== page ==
In his dreams, Iranan hears the city whisper to him, her voice that of a woman long lost and forgotten, save for her drowned gift to the world. “Rise,” she says, soft and sweet and lonely, even now, even as he listens to her speak his name every night and asks for hers in return. “Rise, Iranan. Rise.” And he does, waking, but this is not what she wants.
Only when he sits on the hidden, long-empty throne and suddenly hears her singing in the water-hidden daylight does he understand. “Up,” he whispers back to her, holding onto the throne as if to keep from being washed away. “Up, up and through and out. Rise, arise, wake.” And she does.
Go, or stay? The choice hangs heavy on Emalin when she goes to bed that night, weighing on her lungs, clutching at her heart and throat, so that sleep comes as escape even as she prays for some sign, some guide to help her choose. She is not wise enough for this, and has no one to turn to for advice.
When she dreams, she finds herself in a garden, formal but untended. “You should be loved, not forgotten,” she says aloud, and wishes for a knife so that she could prune the roses back to shape.
“Not gloves, to protect your hands from thorns?” a voice asks, laughing in her ear. When she turns, a young man is standing there, face and clothes besmirched with soft earth, rose petals wild in his curly hair.
“With gloves on, you cannot feel the shape of how things should be,” Emalin says.
“No,” the young man agrees, face breaking into a thousand smiling wrinkles, old beyond words for one sudden, fleeting moment. “But many people wear them anyway.” He holds out a pair to her, and she can see that they are soft and supple and strong, cut to fit her like a second skin. In his other hand, his left hand, he holds a rusty knife, with broken handle and only the whisper of light along its edge to suggest that it can still cut. “You may have one or the other,” the young man says, sounding older than the ground beneath them and younger than the freshest bud on the vine curling past his ear. “Choose.”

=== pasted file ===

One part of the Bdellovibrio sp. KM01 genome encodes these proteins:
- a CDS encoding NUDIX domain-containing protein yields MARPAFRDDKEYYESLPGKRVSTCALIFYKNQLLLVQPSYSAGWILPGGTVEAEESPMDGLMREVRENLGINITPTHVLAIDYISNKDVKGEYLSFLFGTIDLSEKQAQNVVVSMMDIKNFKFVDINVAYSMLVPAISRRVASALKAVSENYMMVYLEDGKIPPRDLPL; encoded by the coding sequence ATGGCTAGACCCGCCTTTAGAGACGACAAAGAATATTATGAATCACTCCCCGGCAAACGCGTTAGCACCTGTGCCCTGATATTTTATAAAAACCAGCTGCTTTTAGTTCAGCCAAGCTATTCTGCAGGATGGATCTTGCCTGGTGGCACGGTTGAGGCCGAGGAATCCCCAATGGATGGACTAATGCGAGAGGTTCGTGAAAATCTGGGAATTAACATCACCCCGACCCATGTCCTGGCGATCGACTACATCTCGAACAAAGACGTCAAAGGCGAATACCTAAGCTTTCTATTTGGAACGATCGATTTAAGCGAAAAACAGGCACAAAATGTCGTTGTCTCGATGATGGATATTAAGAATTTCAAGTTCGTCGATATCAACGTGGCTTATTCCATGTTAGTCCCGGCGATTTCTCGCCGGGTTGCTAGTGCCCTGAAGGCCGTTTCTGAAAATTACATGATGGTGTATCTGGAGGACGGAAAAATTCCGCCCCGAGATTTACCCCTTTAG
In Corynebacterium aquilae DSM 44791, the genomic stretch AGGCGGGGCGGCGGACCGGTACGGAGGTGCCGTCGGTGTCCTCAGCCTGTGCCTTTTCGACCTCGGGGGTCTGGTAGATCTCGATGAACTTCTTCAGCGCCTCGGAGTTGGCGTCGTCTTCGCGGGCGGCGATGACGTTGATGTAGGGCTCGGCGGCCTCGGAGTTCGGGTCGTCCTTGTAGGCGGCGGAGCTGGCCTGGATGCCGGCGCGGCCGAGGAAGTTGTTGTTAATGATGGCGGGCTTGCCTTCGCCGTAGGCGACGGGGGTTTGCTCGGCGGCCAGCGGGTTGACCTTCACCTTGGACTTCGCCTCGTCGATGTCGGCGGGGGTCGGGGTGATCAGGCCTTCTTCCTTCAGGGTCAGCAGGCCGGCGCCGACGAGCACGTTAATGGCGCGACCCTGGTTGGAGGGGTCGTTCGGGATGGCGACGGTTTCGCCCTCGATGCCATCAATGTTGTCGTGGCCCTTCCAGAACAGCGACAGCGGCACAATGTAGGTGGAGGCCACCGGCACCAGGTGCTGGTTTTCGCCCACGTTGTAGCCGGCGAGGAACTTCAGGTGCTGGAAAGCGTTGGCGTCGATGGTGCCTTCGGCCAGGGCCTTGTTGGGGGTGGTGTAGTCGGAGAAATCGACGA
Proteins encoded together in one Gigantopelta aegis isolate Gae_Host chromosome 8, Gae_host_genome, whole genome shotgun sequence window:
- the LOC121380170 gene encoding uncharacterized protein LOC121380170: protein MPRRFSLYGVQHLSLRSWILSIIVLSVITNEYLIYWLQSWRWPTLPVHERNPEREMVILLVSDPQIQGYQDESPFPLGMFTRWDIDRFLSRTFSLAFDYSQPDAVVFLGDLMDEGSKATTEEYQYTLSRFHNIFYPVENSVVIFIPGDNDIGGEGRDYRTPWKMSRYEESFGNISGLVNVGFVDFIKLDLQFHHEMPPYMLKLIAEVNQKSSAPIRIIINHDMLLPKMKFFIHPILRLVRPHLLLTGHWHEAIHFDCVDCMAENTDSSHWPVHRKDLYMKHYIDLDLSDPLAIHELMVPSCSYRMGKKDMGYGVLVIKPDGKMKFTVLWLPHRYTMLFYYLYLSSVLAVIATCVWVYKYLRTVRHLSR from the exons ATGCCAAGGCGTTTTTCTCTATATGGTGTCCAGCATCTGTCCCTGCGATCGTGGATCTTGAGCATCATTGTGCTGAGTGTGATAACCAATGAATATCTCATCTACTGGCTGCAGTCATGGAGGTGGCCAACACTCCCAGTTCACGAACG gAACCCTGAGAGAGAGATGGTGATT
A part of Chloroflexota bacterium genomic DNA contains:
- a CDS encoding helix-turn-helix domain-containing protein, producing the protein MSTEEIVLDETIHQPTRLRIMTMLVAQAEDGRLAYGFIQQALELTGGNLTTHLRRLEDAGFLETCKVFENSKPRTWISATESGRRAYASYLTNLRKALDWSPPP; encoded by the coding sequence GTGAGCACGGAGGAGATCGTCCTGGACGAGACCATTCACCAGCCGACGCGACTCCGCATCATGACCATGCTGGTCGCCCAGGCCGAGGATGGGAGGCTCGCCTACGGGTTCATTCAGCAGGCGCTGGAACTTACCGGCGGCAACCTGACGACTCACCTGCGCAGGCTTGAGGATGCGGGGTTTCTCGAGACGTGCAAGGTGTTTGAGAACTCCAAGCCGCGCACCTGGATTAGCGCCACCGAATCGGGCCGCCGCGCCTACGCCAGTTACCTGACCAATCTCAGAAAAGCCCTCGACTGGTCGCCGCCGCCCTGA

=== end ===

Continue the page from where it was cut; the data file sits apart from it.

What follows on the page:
Emalin takes the knife.
When he dreams, and he seldom does, Adharil dreams of the forge, of the strike of hammer on anvil, the double-tap, the sparks, the fire, the glowing red; the sound, the heat, the bending and beating of iron and steel. He has not set foot in a forge for many long years now; has not needed to. The blades (and nails and other things) make themselves when he asks, with only a finger’s-touch for hammer and hard memory for anvil and his fierce, burning will for fire.
He wakes with the smell of hot metal in his nose, the taste of it in his mouth, and is glad he does not dream of his days as a tanner.
She does not dream of whispering cities, does Lady Ulilon, nor of choices to be made or of the past that’s made her. She dreams (when she dreams) of her husband’s death, as she has for all the long years of their marriage, though she has never told him this. In the dream he falls in some strange village, surrounded by strange forests, struck down by strange men, in defense of people she does not know, and she is not there to weep for him.
Once, the first time the dream came, she described it to him, or tried; he would not hear her, after she spoke the words ‘death’ and ‘battle’. “I am a soldier, Lady,” he said. “I know my end already, and have made peace with it. Details would only take the heart from me. If you love me, say no more.”
And she did love, does love him, and so has held her tongue, although it burns within her. Why else has the dream been given her, if not to change the ending? How could the details do aught but inform and help?
He is a soldier and she is a lady, and although she loves him, she does not understand.
Indaron dreams in patches and tatters, in snatches of stories and half-broken memories, each night a kaleidoscope of what was and what might of been and what couldn’t ever be. A single night might span epochs, entire imaginary histories with a hundred thousand players; or might linger on a single instant, a frozen memory.
He only ever tells the parts that might bring laughter over breakfast, for he was brought up to be polite like that, and to not speak without purpose.